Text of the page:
Springfield, N.J. — All the talk leading up to the 1985 US Women's Open centered on people like Hollis Stacy, JoAnne Carner, and most of all Nancy Lopez. But as so often happens in these big events, it was the unknowns who stole the spotlight. Among the top names, only Lopez made any real challenge. Meanwhile, four lightly regarded golfers who apparently forgot they were supposed to crack under all that pressure kept hanging in there. And eventually it came down to a duel between Kathy Baker and Judy Clark -- two relatively anonymous players whose combined totals consisted of 10 years on the pro tour with not a single victory between them.
In the end Baker, a tall, striking blonde who is frequently mistaken for popular 1983 champion Jan Stephenson, emerged victorious with an 8-under-par 280, while Clark easily held second place at 283. Vicki Alvarez, the only other player to break par for 72 holes on the Baltusrol Golf Club's famous Upper Course, finished third with 287, while Lopez and Janet Coles were one stroke back at even par 288.
Improbable stuff? Not really. For while it is understandable that pre-tournament attention tends to focus on the big names, the chances are probably at least 50-50 that the eventual winner will emerge from ``out of the pack.'' Baker's victory, in fact, marked the 10th time in the 40 years the Open has been held that the champion was scoring her first pro victory. And over the years there have been many other winners who, while not first-timers, were not exactly household names, either.
Furthermore, while Baker had not yet won on the tour, her collegiate and amateur career, plus her play since turning pro in 1983, had certainly marked her as a comer in the eyes of the aficionados. Kathy, a native of Albany, N.Y., who moved to Clover, S.C. when she was 10, was a two-time All-American at Tulsa University, won the 1982 NCAA women's championship, and was a member of the US Curtis Cup team.
Those close to the game knew it was only a matter of time before she started winning. And last weekend at Baltusrol, her time arrived. Baker served notice of things to come Thursday, shooting a 2-under-par 70 to share the lead with Lopez and 1982 champion Janet Anderson. Kathy was pretty much ignored, however, overshadowed as she was by her more famous co-leaders as well as the other big names still in contention.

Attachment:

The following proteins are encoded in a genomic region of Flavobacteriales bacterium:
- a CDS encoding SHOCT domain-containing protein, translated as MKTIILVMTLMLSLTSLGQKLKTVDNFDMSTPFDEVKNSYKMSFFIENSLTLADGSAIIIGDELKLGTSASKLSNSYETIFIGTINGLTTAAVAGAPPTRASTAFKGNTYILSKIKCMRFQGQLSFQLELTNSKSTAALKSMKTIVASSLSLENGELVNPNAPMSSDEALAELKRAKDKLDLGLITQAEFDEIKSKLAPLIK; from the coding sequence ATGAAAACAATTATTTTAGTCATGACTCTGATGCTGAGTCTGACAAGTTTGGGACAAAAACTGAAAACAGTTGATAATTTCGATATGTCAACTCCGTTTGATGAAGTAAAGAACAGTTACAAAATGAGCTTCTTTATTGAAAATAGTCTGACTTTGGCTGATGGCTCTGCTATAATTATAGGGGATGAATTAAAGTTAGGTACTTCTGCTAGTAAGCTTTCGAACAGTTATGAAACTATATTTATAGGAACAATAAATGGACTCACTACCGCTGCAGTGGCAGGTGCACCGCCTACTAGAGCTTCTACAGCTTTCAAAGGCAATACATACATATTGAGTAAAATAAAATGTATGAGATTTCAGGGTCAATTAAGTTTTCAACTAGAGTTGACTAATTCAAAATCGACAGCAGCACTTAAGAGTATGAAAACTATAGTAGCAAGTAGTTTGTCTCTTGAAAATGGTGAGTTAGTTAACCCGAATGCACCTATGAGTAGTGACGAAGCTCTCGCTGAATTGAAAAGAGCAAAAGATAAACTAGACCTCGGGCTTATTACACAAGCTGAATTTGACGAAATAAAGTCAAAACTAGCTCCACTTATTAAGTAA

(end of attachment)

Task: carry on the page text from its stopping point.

Lopez took center stage Friday, firing her second straight 70 to assume the lead. And since Nancy was (a) clearly the best golfer out there, with 32 wins in her eight-year pro career, (b) the hottest one at the moment with three victories in her last six tournaments, and (c) determined finally to add an Open title to her other laurels, few doubted that she would be the eventual winner.
Nancy, it will be recalled, first burst upon the scene by tying for second in the 1975 Open as a teen-age amateur, then took clear second in 1977. Those have been her closest tries to date, however, and although she is still at her peak, every missed opportunity now conjures up the specter of such other greats as Sam Snead and Kathy Whitworth, who also never captured this big one.
Here at Baltusrol, though, there seemed a sense that this was Nancy's year. And now when she led at the halfway point, and when all of the others in contention were players without her experience under pressure or her record of success, it seemed almost inevitable.
Lopez herself was swept up in the enthusiasm. ``I feel this is really my chance,'' she said after her opening round. ``I'm more confident now than ever before.'' And again at the midway point she exuded optimism, exclaiming that ``This is the best chance I've ever had.''
There were signs even then, however, that Nancy wasn't really at the top of her game. She had problems with her driving all through that second round. She herself called her round a ``lucky'' one, noting that ``my putter kept me in there.''
Overnight rains softened the course Saturday, and Baker fired a 68 to end the day a stroke ahead of her closest pursuers. But even now, most of the excitement focused on the two golfers tied for second -- Clark, who had zoomed into the picture with a 65, and Lopez.
Surprisingly, however, it was Lopez who looked shaky at the start of the last round -- the main culprit being the very same putter that had bailed her out in Round 2. She missed a 5-footer to take a bogey on the relatively easy first hole, missed an even shorter one for a bogey on the second, and never threatened thereafter.
Meanwhile Baker, the least experienced of the leaders, played as though this sort of thing was old hat to her.
On Sunday, she and Clark kept the pressure on from the start. Clark pulled into a tie on the 2nd hole, but Baker regained the lead -- for good as it turned out -- with a 15-foot birdie putt on the 7th.
By then, with Lopez struggling toward an eventual 77 and with the other top contenders also losing ground, it was already obviously a two-way race. With the tension mounting as they came to the closing holes, Baker sank a 10-foot putt on 15 to go up by two strokes, then on the very next hole while her rival was scrambling to a bogey, Kathy hit a 7-iron three feet from the pin and sank the putt for another birdie. And that, as Clark said afterwards, was the ball game.
Now it's ``Wait till next year'' for all of the big names -- and especially for Lopez. But Nancy, for one, took it in stride. ``Of course I'm disappointed,'' she said, ``but I always feel there are more US Opens to be won.''
So there are, but she'd better not wait too long. Just ask Sam Snead or Kathy Whitworth.